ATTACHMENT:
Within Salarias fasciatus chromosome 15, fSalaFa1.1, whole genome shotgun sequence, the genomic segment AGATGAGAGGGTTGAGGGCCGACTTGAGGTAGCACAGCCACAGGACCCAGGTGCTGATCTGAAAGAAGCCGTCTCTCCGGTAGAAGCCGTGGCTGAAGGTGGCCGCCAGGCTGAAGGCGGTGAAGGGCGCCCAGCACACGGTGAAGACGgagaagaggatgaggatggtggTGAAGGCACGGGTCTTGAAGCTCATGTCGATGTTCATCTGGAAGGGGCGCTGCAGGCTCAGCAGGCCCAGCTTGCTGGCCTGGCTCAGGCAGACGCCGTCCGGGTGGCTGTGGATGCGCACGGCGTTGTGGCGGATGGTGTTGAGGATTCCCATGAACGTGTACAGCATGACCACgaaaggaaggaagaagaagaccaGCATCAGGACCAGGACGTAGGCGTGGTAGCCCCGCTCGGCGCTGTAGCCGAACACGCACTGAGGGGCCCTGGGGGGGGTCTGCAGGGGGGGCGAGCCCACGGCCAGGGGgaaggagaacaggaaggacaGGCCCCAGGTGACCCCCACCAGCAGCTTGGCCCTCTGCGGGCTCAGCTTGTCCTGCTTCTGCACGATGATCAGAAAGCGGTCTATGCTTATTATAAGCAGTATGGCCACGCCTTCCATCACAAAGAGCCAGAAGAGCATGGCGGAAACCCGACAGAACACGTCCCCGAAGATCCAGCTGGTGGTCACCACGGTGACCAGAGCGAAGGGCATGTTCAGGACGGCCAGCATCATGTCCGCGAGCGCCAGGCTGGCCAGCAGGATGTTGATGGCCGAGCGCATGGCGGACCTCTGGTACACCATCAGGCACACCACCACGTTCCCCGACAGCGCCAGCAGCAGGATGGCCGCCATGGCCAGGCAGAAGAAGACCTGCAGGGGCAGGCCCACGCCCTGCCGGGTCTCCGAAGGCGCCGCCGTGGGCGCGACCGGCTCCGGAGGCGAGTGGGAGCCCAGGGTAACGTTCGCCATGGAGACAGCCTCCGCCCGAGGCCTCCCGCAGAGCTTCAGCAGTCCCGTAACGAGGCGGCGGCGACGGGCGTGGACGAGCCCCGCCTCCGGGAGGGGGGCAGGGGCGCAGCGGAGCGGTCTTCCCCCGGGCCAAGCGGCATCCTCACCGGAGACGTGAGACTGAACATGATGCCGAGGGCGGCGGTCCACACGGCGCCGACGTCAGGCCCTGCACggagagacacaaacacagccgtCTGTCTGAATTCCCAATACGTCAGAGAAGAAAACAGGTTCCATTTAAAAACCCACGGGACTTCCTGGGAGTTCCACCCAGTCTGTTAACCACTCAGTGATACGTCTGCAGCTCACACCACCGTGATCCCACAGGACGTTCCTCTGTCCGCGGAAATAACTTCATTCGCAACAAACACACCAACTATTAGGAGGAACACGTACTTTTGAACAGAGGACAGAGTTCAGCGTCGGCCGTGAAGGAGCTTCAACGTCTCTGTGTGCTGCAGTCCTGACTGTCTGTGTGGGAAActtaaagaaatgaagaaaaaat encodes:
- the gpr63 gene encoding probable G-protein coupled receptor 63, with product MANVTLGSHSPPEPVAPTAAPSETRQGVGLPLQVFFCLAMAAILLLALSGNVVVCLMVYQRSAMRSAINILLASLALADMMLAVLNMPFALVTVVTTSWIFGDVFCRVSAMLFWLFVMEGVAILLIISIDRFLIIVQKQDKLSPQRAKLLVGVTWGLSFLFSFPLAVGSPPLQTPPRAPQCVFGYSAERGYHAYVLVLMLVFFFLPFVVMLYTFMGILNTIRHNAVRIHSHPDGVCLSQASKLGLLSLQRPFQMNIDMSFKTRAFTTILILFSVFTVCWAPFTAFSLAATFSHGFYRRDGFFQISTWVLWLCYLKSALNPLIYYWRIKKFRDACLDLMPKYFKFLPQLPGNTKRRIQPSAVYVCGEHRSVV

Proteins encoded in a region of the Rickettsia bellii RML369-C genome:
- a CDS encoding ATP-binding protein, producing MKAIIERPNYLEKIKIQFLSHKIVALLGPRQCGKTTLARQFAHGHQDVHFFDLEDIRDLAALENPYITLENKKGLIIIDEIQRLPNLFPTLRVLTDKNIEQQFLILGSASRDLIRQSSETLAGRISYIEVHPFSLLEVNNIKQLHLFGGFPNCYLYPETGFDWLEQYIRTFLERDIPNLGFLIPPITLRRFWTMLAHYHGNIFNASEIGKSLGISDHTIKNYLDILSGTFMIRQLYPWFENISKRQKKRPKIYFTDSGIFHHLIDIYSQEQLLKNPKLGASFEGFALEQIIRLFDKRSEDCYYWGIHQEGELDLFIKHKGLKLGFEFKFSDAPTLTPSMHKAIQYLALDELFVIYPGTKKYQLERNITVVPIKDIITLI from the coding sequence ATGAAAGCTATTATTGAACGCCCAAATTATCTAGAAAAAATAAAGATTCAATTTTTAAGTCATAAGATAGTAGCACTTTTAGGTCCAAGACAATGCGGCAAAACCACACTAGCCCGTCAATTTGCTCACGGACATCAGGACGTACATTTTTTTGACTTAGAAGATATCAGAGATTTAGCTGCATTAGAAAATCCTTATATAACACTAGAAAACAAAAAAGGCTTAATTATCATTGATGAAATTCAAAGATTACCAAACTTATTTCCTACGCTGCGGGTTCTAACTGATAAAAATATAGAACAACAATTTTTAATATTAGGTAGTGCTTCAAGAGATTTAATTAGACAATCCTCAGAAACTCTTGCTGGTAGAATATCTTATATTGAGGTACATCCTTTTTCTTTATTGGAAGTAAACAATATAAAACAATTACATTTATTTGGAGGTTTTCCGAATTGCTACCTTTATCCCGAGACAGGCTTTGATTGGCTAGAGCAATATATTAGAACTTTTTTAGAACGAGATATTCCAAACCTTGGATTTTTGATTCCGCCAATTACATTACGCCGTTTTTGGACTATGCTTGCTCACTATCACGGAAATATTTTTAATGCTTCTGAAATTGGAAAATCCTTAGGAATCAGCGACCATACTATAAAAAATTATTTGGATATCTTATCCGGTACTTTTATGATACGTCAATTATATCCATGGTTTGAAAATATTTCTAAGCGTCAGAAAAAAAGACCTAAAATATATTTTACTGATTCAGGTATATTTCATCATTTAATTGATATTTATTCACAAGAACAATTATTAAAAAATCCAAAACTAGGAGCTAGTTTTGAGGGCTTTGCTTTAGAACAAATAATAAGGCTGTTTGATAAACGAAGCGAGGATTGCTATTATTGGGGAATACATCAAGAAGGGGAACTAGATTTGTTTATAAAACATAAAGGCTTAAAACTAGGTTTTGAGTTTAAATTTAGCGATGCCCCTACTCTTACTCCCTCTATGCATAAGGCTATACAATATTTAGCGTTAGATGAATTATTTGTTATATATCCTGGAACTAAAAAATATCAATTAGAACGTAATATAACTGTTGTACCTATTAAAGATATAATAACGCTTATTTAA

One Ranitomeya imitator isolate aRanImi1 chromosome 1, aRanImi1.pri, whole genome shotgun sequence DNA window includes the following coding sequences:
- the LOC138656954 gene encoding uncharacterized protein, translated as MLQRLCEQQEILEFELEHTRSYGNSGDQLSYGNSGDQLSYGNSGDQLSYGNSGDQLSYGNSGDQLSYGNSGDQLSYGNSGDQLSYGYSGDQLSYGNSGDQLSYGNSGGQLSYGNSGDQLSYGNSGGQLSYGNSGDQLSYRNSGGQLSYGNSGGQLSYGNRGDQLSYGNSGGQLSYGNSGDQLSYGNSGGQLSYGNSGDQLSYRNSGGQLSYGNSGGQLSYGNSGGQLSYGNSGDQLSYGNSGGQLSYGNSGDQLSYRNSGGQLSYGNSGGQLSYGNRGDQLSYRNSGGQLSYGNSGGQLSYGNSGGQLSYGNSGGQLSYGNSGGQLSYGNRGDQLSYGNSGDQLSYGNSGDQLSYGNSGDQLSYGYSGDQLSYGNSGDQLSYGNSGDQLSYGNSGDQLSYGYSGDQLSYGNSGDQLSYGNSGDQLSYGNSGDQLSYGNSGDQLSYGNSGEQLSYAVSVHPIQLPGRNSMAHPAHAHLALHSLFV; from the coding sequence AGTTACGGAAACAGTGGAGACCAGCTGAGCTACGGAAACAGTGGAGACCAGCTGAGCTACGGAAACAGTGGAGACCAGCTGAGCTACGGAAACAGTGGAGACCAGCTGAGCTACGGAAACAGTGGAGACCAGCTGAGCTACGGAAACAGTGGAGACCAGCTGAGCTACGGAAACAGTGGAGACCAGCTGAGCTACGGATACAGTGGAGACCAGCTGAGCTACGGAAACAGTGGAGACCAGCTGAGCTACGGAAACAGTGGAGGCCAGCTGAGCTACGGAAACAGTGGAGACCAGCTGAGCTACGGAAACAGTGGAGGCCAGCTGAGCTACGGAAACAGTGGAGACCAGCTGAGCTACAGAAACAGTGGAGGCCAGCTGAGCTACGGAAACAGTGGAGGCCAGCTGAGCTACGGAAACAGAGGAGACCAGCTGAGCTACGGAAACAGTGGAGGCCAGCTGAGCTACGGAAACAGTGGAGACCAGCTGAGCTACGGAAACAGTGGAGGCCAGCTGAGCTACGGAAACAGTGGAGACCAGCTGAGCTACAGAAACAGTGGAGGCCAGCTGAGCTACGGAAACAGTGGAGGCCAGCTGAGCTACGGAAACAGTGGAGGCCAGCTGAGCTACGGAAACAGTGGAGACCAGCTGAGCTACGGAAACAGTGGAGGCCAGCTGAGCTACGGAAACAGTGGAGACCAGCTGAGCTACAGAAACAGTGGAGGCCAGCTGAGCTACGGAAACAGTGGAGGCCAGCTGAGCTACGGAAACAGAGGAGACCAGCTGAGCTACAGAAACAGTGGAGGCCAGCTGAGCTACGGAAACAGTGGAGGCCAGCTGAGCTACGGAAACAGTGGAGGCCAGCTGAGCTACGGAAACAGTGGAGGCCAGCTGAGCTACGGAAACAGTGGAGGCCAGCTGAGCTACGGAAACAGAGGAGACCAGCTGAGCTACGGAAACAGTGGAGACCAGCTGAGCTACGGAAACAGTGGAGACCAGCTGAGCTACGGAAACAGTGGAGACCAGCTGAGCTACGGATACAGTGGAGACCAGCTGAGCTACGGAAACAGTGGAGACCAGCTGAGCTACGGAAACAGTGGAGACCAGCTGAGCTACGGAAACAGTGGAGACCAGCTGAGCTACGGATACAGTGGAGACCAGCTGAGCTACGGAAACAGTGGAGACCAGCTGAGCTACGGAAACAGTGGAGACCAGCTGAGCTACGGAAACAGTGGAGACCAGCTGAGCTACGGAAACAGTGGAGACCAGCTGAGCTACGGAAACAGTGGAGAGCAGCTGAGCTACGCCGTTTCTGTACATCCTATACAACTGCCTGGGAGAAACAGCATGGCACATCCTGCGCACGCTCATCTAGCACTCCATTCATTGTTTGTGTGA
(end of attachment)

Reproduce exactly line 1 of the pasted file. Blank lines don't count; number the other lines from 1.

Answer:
Within Salarias fasciatus chromosome 15, fSalaFa1.1, whole genome shotgun sequence, the genomic segment AGATGAGAGGGTTGAGGGCCGACTTGAGGTAGCACAGCCACAGGACCCAGGTGCTGATCTGAAAGAAGCCGTCTCTCCGGTAGAAGCCGTGGCTGAAGGTGGCCGCCAGGCTGAAGGCGGTGAAGGGCGCCCAGCACACGGTGAAGACGgagaagaggatgaggatggtggTGAAGGCACGGGTCTTGAAGCTCATGTCGATGTTCATCTGGAAGGGGCGCTGCAGGCTCAGCAGGCCCAGCTTGCTGGCCTGGCTCAGGCAGACGCCGTCCGGGTGGCTGTGGATGCGCACGGCGTTGTGGCGGATGGTGTTGAGGATTCCCATGAACGTGTACAGCATGACCACgaaaggaaggaagaagaagaccaGCATCAGGACCAGGACGTAGGCGTGGTAGCCCCGCTCGGCGCTGTAGCCGAACACGCACTGAGGGGCCCTGGGGGGGGTCTGCAGGGGGGGCGAGCCCACGGCCAGGGGgaaggagaacaggaaggacaGGCCCCAGGTGACCCCCACCAGCAGCTTGGCCCTCTGCGGGCTCAGCTTGTCCTGCTTCTGCACGATGATCAGAAAGCGGTCTATGCTTATTATAAGCAGTATGGCCACGCCTTCCATCACAAAGAGCCAGAAGAGCATGGCGGAAACCCGACAGAACACGTCCCCGAAGATCCAGCTGGTGGTCACCACGGTGACCAGAGCGAAGGGCATGTTCAGGACGGCCAGCATCATGTCCGCGAGCGCCAGGCTGGCCAGCAGGATGTTGATGGCCGAGCGCATGGCGGACCTCTGGTACACCATCAGGCACACCACCACGTTCCCCGACAGCGCCAGCAGCAGGATGGCCGCCATGGCCAGGCAGAAGAAGACCTGCAGGGGCAGGCCCACGCCCTGCCGGGTCTCCGAAGGCGCCGCCGTGGGCGCGACCGGCTCCGGAGGCGAGTGGGAGCCCAGGGTAACGTTCGCCATGGAGACAGCCTCCGCCCGAGGCCTCCCGCAGAGCTTCAGCAGTCCCGTAACGAGGCGGCGGCGACGGGCGTGGACGAGCCCCGCCTCCGGGAGGGGGGCAGGGGCGCAGCGGAGCGGTCTTCCCCCGGGCCAAGCGGCATCCTCACCGGAGACGTGAGACTGAACATGATGCCGAGGGCGGCGGTCCACACGGCGCCGACGTCAGGCCCTGCACggagagacacaaacacagccgtCTGTCTGAATTCCCAATACGTCAGAGAAGAAAACAGGTTCCATTTAAAAACCCACGGGACTTCCTGGGAGTTCCACCCAGTCTGTTAACCACTCAGTGATACGTCTGCAGCTCACACCACCGTGATCCCACAGGACGTTCCTCTGTCCGCGGAAATAACTTCATTCGCAACAAACACACCAACTATTAGGAGGAACACGTACTTTTGAACAGAGGACAGAGTTCAGCGTCGGCCGTGAAGGAGCTTCAACGTCTCTGTGTGCTGCAGTCCTGACTGTCTGTGTGGGAAActtaaagaaatgaagaaaaaat encodes: